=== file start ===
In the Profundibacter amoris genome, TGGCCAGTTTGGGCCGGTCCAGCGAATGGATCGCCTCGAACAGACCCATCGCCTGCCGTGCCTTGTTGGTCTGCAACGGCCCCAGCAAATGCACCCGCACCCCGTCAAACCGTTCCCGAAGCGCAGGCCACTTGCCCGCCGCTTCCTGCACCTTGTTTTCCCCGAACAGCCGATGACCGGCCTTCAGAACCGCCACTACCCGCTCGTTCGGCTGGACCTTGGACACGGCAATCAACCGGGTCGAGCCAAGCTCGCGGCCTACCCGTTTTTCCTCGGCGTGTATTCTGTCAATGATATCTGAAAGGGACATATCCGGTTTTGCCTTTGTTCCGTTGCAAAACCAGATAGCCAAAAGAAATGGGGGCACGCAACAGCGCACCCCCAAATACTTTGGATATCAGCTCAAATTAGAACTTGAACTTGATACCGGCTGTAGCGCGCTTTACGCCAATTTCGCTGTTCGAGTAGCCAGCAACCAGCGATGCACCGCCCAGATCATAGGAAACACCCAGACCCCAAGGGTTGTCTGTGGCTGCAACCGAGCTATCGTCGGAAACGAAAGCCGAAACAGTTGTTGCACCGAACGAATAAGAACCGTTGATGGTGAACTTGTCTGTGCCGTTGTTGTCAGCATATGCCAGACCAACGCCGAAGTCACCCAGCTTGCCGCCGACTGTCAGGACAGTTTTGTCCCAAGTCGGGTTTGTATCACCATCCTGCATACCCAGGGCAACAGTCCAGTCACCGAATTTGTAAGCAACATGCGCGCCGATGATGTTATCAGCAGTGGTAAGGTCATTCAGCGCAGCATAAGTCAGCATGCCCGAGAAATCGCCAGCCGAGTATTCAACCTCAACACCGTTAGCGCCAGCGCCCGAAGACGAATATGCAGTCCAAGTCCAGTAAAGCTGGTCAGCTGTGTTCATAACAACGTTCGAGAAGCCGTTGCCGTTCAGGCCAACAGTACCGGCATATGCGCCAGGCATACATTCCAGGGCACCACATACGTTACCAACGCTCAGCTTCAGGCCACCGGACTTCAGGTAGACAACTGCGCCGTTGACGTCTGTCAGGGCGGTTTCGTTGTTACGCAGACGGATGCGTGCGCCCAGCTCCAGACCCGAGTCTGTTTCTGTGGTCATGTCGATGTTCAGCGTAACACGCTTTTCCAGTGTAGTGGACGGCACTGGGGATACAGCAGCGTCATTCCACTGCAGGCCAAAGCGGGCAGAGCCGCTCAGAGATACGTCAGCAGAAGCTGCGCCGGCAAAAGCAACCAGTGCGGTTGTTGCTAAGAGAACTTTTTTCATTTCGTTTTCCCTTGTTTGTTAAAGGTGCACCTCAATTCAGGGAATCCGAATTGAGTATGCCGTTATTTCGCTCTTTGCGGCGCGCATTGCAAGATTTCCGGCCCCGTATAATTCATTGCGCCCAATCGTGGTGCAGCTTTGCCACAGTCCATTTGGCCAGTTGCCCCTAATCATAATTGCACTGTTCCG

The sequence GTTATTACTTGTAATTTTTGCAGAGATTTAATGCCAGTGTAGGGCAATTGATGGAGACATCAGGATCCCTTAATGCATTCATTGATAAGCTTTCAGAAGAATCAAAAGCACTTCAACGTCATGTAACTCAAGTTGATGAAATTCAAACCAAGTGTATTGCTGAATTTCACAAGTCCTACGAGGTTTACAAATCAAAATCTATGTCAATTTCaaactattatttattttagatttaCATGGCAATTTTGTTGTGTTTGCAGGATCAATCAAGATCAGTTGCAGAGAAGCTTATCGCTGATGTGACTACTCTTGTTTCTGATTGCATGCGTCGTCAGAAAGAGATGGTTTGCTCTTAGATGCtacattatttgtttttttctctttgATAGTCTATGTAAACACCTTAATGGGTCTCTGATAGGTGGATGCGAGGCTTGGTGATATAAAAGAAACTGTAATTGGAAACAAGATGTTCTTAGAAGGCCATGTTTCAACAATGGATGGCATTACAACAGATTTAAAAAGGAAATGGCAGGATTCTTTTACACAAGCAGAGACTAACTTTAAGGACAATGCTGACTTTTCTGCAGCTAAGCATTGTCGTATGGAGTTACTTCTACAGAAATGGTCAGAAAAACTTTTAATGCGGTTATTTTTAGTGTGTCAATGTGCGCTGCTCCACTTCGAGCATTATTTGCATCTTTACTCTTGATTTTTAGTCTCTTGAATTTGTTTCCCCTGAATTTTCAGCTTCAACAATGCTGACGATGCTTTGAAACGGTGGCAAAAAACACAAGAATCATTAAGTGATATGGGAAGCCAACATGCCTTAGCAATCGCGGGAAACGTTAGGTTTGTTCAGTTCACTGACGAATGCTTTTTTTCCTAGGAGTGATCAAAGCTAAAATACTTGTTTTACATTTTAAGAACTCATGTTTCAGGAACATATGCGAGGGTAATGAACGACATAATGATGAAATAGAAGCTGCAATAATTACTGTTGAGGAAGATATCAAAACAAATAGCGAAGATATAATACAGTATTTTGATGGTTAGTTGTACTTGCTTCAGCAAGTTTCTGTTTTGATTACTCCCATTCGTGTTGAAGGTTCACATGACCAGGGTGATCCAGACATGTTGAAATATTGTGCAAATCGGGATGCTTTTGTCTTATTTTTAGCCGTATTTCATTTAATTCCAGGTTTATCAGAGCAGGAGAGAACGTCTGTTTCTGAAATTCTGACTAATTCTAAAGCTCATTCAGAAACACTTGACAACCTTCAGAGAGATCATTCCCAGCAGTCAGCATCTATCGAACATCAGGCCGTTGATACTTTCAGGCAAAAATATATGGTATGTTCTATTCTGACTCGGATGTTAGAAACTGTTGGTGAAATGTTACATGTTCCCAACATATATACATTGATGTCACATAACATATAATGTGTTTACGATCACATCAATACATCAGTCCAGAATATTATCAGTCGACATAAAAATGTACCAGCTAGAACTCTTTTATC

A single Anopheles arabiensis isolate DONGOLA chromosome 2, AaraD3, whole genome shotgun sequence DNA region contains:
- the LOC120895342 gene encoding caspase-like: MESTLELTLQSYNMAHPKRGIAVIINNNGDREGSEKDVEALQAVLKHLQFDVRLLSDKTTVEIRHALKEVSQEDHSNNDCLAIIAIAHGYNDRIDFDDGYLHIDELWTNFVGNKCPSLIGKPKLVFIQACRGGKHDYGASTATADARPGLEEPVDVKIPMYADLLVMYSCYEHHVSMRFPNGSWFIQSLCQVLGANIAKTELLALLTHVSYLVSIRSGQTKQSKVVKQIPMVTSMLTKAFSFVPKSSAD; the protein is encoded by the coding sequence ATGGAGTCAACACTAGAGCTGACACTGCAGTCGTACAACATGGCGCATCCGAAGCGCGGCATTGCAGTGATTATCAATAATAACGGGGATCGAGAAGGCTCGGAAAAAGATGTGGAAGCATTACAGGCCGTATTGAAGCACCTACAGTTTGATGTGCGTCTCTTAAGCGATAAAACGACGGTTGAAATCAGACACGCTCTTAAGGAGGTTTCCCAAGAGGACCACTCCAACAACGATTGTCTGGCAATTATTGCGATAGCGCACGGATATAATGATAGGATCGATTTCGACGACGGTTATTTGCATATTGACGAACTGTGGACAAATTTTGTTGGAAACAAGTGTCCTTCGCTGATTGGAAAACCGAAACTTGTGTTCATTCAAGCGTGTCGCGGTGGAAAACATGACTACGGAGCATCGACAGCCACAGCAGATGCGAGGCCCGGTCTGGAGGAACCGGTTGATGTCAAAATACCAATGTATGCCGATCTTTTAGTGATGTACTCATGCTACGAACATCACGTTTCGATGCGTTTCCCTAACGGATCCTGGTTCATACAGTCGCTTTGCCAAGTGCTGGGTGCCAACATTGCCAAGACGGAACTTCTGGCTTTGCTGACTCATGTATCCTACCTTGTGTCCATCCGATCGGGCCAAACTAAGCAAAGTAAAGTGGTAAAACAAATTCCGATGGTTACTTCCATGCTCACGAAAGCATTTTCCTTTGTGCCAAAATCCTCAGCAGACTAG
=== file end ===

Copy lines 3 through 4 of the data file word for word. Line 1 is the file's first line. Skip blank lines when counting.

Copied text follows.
A single Anopheles arabiensis isolate DONGOLA chromosome 2, AaraD3, whole genome shotgun sequence DNA region contains:
- the LOC120895342 gene encoding caspase-like: MESTLELTLQSYNMAHPKRGIAVIINNNGDREGSEKDVEALQAVLKHLQFDVRLLSDKTTVEIRHALKEVSQEDHSNNDCLAIIAIAHGYNDRIDFDDGYLHIDELWTNFVGNKCPSLIGKPKLVFIQACRGGKHDYGASTATADARPGLEEPVDVKIPMYADLLVMYSCYEHHVSMRFPNGSWFIQSLCQVLGANIAKTELLALLTHVSYLVSIRSGQTKQSKVVKQIPMVTSMLTKAFSFVPKSSAD; the protein is encoded by the coding sequence ATGGAGTCAACACTAGAGCTGACACTGCAGTCGTACAACATGGCGCATCCGAAGCGCGGCATTGCAGTGATTATCAATAATAACGGGGATCGAGAAGGCTCGGAAAAAGATGTGGAAGCATTACAGGCCGTATTGAAGCACCTACAGTTTGATGTGCGTCTCTTAAGCGATAAAACGACGGTTGAAATCAGACACGCTCTTAAGGAGGTTTCCCAAGAGGACCACTCCAACAACGATTGTCTGGCAATTATTGCGATAGCGCACGGATATAATGATAGGATCGATTTCGACGACGGTTATTTGCATATTGACGAACTGTGGACAAATTTTGTTGGAAACAAGTGTCCTTCGCTGATTGGAAAACCGAAACTTGTGTTCATTCAAGCGTGTCGCGGTGGAAAACATGACTACGGAGCATCGACAGCCACAGCAGATGCGAGGCCCGGTCTGGAGGAACCGGTTGATGTCAAAATACCAATGTATGCCGATCTTTTAGTGATGTACTCATGCTACGAACATCACGTTTCGATGCGTTTCCCTAACGGATCCTGGTTCATACAGTCGCTTTGCCAAGTGCTGGGTGCCAACATTGCCAAGACGGAACTTCTGGCTTTGCTGACTCATGTATCCTACCTTGTGTCCATCCGATCGGGCCAAACTAAGCAAAGTAAAGTGGTAAAACAAATTCCGATGGTTACTTCCATGCTCACGAAAGCATTTTCCTTTGTGCCAAAATCCTCAGCAGACTAG